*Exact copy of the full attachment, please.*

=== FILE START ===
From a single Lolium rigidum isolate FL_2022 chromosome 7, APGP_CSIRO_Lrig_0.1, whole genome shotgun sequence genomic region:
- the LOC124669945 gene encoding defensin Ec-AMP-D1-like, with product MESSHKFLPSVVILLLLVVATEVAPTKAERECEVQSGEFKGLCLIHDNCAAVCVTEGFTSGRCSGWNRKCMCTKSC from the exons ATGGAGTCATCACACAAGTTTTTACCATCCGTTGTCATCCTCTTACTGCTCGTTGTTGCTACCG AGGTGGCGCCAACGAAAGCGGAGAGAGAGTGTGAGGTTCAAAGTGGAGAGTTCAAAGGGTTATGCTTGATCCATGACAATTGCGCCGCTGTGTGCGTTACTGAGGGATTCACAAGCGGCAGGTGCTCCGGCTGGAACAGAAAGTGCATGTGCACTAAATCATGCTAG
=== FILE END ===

From a single Lolium rigidum isolate FL_2022 chromosome 7, APGP_CSIRO_Lrig_0.1, whole genome shotgun sequence genomic region:
- the LOC124669945 gene encoding defensin Ec-AMP-D1-like, with product MESSHKFLPSVVILLLLVVATEVAPTKAERECEVQSGEFKGLCLIHDNCAAVCVTEGFTSGRCSGWNRKCMCTKSC from the exons ATGGAGTCATCACACAAGTTTTTACCATCCGTTGTCATCCTCTTACTGCTCGTTGTTGCTACCG AGGTGGCGCCAACGAAAGCGGAGAGAGAGTGTGAGGTTCAAAGTGGAGAGTTCAAAGGGTTATGCTTGATCCATGACAATTGCGCCGCTGTGTGCGTTACTGAGGGATTCACAAGCGGCAGGTGCTCCGGCTGGAACAGAAAGTGCATGTGCACTAAATCATGCTAG